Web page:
Deconstructing the “Configure-Price-Quote” (CPQ) Solution
Selling successfully is more and more frequently a matter of handling complexity effectively. Complexity found in product design, the customer organization, pricing practices and regulatory requirements—regulations affecting technology, manufacturing processes, materials or the organizations themselves. Sales configurator software is designed to help address much of this complexity.
It is important to understand the implications of complexity at each of these levels and how CPQ can resolve issues related to that complexity. Let’s take a look at each.
Product Configuration Solution
Companies like to make and sell products that are profitable. Margin can be assured by setting the price for the finished product at a level above the cost of manufacturing and selling that product.
While it is easy to see products in terms of the finished good they are sold as, the reality is that products are assemblies and collections of parts put together in a specific fashion to address a specific need. The ability to use the same part across multiple products builds margin by reducing the relative cost of the part.
For instance, if your company makes hand tools, your product line might have shovels, rakes, hoes, spades and mops. You have designed your product to use the same handle for each finished tool. This saves a huge amount of money.
Companies have found that they can widely expand the useful market for many products by adding a small change, tweak or option to extend its utility beyond the existing use. This is not just done at the high-end or finished-good level. There are layers of goods and assemblies making up complex products that each have some variability within their design that drives them into more specialized use down market.
A product configurator system has to have the knowledge “baked in” at each tier or level of usage—part, subassembly, assembly and finished good. The specification for each of these specific models may seem unimportant until you find out that one is certified for marine use because it has a certain type of washer or another one is good inside only because it is subject to corrosion when exposed to the elements.
The configurator has to prompt the questions that will expose these conditions and drive the selection process properly. It is far more than picking from the available colors or selecting small, medium or large. It is matching need and required performance with capability.
It’s everybody’s favorite topic. Companies set prices in relation to the goals they set for themselves. Pricing is always more than cost recovery and margin. Price should reflect value delivered, and that might involve some scalable elements such as quantities and total order value.
Big-volume customers want big unit-price discounts, and old customers want loyalty discounts in recognition of their long-term relationship with you. If you do business in multiple countries, you will have different prices for different countries.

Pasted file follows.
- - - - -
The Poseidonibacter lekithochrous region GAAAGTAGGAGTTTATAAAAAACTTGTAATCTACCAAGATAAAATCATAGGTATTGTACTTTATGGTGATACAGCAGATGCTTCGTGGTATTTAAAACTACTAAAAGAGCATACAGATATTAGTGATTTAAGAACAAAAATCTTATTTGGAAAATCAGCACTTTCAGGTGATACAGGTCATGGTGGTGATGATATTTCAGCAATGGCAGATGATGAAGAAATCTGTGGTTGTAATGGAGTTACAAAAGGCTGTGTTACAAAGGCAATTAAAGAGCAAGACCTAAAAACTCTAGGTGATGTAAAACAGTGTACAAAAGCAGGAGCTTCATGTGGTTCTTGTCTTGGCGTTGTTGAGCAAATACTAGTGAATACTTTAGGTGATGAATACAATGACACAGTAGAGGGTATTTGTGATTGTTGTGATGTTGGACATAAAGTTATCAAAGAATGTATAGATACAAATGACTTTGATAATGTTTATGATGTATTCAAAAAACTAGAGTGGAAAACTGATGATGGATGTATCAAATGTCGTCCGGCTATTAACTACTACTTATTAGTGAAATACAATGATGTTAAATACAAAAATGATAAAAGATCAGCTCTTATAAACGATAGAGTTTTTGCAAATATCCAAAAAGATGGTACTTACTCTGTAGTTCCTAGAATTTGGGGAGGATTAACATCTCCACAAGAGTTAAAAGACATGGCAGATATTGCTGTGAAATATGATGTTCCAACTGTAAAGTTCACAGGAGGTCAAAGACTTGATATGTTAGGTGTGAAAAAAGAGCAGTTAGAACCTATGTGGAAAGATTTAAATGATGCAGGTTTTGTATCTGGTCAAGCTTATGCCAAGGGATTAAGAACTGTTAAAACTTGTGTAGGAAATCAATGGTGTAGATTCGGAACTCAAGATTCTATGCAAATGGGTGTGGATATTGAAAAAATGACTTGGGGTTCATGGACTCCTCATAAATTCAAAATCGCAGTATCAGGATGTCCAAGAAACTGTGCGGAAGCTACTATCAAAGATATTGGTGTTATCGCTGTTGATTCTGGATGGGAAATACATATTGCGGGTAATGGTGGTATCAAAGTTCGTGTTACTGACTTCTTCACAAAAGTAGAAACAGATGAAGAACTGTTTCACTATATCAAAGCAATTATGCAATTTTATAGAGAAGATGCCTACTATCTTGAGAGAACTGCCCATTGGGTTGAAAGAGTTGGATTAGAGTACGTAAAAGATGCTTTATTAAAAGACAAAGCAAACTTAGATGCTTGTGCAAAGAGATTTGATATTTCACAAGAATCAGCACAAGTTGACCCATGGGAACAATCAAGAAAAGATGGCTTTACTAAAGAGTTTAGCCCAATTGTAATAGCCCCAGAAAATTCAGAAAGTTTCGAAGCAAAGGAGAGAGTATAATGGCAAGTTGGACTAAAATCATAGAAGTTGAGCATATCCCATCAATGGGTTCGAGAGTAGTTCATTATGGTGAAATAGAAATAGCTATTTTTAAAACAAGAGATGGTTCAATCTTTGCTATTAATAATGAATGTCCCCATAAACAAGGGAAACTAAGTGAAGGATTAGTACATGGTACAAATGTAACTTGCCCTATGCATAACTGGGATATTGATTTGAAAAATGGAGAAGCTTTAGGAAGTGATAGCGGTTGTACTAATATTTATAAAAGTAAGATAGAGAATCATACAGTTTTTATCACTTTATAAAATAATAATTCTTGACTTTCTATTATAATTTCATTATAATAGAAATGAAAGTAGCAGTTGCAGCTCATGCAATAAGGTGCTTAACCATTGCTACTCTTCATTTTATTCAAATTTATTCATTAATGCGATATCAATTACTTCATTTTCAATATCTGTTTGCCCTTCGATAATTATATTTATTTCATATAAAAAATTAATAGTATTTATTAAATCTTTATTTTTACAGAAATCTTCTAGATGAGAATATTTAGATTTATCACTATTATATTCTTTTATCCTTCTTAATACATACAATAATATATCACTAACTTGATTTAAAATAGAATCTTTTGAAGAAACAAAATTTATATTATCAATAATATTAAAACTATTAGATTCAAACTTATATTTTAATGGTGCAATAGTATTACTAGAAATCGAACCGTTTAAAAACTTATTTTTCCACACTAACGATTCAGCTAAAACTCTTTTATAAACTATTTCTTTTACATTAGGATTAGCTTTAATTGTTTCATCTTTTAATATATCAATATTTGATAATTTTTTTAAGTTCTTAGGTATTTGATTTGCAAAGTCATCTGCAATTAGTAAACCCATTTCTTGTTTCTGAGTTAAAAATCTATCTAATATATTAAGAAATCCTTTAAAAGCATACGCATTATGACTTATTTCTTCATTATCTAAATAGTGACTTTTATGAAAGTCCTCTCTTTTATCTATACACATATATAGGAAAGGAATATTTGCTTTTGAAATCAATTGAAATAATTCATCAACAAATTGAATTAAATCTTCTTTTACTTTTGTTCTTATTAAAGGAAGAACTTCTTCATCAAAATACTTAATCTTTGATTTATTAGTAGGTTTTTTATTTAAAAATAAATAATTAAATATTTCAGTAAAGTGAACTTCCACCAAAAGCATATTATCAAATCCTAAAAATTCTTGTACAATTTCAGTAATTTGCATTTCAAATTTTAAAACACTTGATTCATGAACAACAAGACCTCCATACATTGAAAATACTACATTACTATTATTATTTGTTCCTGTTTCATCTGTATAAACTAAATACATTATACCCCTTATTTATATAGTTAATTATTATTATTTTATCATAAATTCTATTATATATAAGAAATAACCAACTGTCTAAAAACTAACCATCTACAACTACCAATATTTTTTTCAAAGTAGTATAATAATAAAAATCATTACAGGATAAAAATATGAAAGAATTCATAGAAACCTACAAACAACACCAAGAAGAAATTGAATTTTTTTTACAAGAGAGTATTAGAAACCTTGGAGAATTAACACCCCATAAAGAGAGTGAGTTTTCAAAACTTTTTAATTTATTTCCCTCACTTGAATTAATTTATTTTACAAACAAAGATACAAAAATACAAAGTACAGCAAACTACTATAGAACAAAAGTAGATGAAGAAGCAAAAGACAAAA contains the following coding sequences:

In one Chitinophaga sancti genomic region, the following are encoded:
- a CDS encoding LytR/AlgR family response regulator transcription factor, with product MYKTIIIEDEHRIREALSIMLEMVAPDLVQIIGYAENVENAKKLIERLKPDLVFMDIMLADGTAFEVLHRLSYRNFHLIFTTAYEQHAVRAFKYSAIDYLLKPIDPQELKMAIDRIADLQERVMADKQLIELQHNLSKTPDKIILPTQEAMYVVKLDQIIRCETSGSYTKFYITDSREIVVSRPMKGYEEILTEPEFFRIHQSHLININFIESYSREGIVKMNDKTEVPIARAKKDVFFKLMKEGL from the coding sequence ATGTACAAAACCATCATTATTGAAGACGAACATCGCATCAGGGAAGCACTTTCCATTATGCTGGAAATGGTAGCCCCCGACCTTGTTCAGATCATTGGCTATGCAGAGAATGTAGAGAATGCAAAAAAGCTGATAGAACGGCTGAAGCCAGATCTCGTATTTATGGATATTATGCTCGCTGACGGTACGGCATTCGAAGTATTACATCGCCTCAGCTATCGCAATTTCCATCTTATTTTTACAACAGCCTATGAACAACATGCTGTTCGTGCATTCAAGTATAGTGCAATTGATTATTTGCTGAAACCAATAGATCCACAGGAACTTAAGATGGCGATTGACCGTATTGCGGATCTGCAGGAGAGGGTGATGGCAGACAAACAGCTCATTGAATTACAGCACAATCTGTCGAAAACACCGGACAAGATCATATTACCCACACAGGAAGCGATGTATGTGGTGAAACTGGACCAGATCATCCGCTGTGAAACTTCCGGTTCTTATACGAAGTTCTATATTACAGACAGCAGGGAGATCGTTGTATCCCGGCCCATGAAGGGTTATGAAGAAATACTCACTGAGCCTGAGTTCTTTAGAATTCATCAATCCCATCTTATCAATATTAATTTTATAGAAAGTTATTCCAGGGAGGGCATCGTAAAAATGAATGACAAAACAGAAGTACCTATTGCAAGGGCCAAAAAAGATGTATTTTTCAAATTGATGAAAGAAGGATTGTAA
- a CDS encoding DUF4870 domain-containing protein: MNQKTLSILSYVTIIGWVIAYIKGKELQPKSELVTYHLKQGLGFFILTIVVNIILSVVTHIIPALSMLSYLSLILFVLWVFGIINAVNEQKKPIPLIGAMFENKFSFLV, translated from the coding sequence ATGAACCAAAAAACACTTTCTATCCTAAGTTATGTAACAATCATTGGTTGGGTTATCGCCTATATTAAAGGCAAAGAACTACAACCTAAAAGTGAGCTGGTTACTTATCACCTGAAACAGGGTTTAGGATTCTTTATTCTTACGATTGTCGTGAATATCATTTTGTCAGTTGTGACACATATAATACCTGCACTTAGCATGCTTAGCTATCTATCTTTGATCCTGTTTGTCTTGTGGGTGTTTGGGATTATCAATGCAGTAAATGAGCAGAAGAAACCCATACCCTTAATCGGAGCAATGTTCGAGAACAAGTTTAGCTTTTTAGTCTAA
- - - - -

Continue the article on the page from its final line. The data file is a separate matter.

Pricing configurators have to keep all of this variability in play within their pricing quotation functions. The configurator needs to know what class the prospect or customer falls into in order to pull the correct pricing from the correct price list. Volume discounts combined with national account status combined with country all contribute to and drive the pricing quoted for a given account in a given situation.
Additionally, your pricing configurator must address marketing campaigns, end-of-year discounts and other special pricing.
Complex pricing on top of complex products makes the quotation challenge geometrically more complex than either of the two by themselves. In any sales transaction, there will be several points when the subject of cost or price will be addressed. Early on, it’s primarily a qualifier/disqualifier in the customer’s eyes. As the selling process proceeds, the nature of the solution required begins to be revealed and with it, the price. Finally, the proposal is delivered with a firm price quote.
The quoting solution needs to be more than an online price book attached to a printed form. As the product configuration is defined and the volume of product purchased is established, the quotation system can produce conditional prices or prices based on known factors.
The status of the prospect (GSA eligible, national account, new customer discount, etc.) will drive additional adjustments to the amount quoted. All of that variability makes quoting a very complex process.
The best solutions in this arena integrate all of this functionality into a single interface and system for the user. Linking the application to the CRM system as well as the ERP system offers huge advantages in terms of the individual transaction and the marketing/selling process in general.
Prospects can be identified based on shared attributes identified within CRM. Orders are known well in advance thus alerting the production planning and supply chain managers to pending jobs.
This benefits everybody (Sales, Operations and Finance), and the customers are better served with CPQ.